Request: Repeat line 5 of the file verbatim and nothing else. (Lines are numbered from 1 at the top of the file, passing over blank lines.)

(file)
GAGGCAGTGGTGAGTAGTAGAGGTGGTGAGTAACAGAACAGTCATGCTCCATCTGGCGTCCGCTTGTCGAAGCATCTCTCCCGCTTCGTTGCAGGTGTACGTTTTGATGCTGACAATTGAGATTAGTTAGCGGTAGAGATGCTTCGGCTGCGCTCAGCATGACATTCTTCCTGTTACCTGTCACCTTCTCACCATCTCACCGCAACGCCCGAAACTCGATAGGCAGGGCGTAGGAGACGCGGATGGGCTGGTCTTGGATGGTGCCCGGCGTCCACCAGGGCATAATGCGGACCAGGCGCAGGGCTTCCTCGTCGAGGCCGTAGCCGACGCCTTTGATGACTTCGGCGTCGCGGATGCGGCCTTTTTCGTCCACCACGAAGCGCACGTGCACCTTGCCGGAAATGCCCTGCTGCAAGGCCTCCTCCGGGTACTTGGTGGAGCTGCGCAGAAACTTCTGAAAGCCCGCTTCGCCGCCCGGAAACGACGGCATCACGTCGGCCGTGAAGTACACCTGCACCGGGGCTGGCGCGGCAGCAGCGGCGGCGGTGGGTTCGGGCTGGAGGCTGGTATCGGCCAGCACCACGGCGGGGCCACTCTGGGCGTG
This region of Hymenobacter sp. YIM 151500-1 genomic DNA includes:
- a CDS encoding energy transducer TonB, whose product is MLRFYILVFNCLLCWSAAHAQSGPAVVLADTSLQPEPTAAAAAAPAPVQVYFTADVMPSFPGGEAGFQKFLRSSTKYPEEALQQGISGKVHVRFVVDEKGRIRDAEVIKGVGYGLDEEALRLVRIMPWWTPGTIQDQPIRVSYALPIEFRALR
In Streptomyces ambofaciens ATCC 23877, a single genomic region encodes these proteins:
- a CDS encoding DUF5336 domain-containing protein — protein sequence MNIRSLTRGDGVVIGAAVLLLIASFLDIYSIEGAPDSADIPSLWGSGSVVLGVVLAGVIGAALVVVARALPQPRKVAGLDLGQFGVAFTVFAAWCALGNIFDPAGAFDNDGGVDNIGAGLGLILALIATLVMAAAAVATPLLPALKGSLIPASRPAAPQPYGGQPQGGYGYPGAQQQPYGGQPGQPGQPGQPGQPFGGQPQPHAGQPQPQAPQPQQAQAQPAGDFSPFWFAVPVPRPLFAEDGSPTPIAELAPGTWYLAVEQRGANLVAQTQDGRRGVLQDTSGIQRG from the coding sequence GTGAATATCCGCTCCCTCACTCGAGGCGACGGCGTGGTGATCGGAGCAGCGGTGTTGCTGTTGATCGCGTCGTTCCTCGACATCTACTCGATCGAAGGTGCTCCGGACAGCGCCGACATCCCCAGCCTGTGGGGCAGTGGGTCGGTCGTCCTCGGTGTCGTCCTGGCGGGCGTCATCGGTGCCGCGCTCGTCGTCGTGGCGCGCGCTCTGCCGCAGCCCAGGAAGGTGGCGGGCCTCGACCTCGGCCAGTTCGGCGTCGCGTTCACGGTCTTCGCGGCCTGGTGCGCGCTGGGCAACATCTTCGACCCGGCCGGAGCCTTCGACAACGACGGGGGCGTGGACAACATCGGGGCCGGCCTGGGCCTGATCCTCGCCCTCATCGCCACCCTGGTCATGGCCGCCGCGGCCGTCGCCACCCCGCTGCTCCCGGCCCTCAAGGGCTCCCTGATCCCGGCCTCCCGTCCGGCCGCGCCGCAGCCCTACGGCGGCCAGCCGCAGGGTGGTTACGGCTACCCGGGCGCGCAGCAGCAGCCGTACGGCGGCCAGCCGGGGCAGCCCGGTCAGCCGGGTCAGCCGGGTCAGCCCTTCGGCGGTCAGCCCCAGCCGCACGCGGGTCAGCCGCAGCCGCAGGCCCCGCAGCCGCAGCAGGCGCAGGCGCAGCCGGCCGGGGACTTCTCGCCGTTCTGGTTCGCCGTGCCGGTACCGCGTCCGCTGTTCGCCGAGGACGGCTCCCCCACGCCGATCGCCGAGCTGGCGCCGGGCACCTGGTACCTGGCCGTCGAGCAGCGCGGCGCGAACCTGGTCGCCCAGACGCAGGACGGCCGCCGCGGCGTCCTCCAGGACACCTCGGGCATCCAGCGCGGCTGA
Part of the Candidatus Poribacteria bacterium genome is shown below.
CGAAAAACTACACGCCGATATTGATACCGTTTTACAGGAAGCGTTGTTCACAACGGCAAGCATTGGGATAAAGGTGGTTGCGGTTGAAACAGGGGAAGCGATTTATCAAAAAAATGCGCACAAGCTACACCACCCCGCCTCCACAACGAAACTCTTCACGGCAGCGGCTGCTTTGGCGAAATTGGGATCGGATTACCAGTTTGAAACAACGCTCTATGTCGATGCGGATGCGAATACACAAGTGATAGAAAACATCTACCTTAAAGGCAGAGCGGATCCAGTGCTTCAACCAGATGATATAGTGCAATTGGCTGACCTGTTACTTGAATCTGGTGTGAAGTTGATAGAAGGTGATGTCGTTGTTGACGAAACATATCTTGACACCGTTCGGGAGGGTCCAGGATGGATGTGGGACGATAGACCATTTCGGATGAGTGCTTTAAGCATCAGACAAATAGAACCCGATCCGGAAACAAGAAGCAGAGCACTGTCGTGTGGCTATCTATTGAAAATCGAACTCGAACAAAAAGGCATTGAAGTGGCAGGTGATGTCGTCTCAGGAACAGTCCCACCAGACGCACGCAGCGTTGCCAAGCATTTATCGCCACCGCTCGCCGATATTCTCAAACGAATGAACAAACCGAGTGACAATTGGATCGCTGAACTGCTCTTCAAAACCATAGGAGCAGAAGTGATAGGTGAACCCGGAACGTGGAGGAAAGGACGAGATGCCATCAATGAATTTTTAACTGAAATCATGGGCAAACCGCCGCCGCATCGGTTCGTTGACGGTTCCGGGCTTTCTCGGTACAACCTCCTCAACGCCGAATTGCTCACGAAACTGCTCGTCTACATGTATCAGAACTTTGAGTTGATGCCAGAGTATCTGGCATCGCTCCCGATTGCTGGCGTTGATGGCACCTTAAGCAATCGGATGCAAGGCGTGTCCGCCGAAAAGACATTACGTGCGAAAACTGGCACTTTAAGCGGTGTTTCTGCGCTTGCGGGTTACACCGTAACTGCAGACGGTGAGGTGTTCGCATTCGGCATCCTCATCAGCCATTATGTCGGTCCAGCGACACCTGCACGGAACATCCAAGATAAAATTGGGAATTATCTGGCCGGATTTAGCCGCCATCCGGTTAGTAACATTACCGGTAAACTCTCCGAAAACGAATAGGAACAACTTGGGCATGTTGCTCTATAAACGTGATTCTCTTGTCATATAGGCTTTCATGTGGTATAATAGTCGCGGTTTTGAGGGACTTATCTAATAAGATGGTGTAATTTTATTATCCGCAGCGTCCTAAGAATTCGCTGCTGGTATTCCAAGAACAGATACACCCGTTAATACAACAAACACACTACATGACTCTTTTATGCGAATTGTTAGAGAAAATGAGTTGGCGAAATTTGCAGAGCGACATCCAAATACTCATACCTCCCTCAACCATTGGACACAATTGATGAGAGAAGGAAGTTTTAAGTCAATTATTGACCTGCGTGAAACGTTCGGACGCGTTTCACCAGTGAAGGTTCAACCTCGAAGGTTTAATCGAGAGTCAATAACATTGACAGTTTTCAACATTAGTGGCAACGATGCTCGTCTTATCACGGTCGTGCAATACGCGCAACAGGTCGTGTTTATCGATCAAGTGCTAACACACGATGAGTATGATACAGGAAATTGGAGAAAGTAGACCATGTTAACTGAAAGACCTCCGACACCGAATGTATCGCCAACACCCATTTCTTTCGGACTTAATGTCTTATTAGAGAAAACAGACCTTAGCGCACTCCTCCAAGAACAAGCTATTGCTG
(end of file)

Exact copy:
- a CDS encoding DUF5336 domain-containing protein — protein sequence MNIRSLTRGDGVVIGAAVLLLIASFLDIYSIEGAPDSADIPSLWGSGSVVLGVVLAGVIGAALVVVARALPQPRKVAGLDLGQFGVAFTVFAAWCALGNIFDPAGAFDNDGGVDNIGAGLGLILALIATLVMAAAAVATPLLPALKGSLIPASRPAAPQPYGGQPQGGYGYPGAQQQPYGGQPGQPGQPGQPGQPFGGQPQPHAGQPQPQAPQPQQAQAQPAGDFSPFWFAVPVPRPLFAEDGSPTPIAELAPGTWYLAVEQRGANLVAQTQDGRRGVLQDTSGIQRG from the coding sequence GTGAATATCCGCTCCCTCACTCGAGGCGACGGCGTGGTGATCGGAGCAGCGGTGTTGCTGTTGATCGCGTCGTTCCTCGACATCTACTCGATCGAAGGTGCTCCGGACAGCGCCGACATCCCCAGCCTGTGGGGCAGTGGGTCGGTCGTCCTCGGTGTCGTCCTGGCGGGCGTCATCGGTGCCGCGCTCGTCGTCGTGGCGCGCGCTCTGCCGCAGCCCAGGAAGGTGGCGGGCCTCGACCTCGGCCAGTTCGGCGTCGCGTTCACGGTCTTCGCGGCCTGGTGCGCGCTGGGCAACATCTTCGACCCGGCCGGAGCCTTCGACAACGACGGGGGCGTGGACAACATCGGGGCCGGCCTGGGCCTGATCCTCGCCCTCATCGCCACCCTGGTCATGGCCGCCGCGGCCGTCGCCACCCCGCTGCTCCCGGCCCTCAAGGGCTCCCTGATCCCGGCCTCCCGTCCGGCCGCGCCGCAGCCCTACGGCGGCCAGCCGCAGGGTGGTTACGGCTACCCGGGCGCGCAGCAGCAGCCGTACGGCGGCCAGCCGGGGCAGCCCGGTCAGCCGGGTCAGCCGGGTCAGCCCTTCGGCGGTCAGCCCCAGCCGCACGCGGGTCAGCCGCAGCCGCAGGCCCCGCAGCCGCAGCAGGCGCAGGCGCAGCCGGCCGGGGACTTCTCGCCGTTCTGGTTCGCCGTGCCGGTACCGCGTCCGCTGTTCGCCGAGGACGGCTCCCCCACGCCGATCGCCGAGCTGGCGCCGGGCACCTGGTACCTGGCCGTCGAGCAGCGCGGCGCGAACCTGGTCGCCCAGACGCAGGACGGCCGCCGCGGCGTCCTCCAGGACACCTCGGGCATCCAGCGCGGCTGA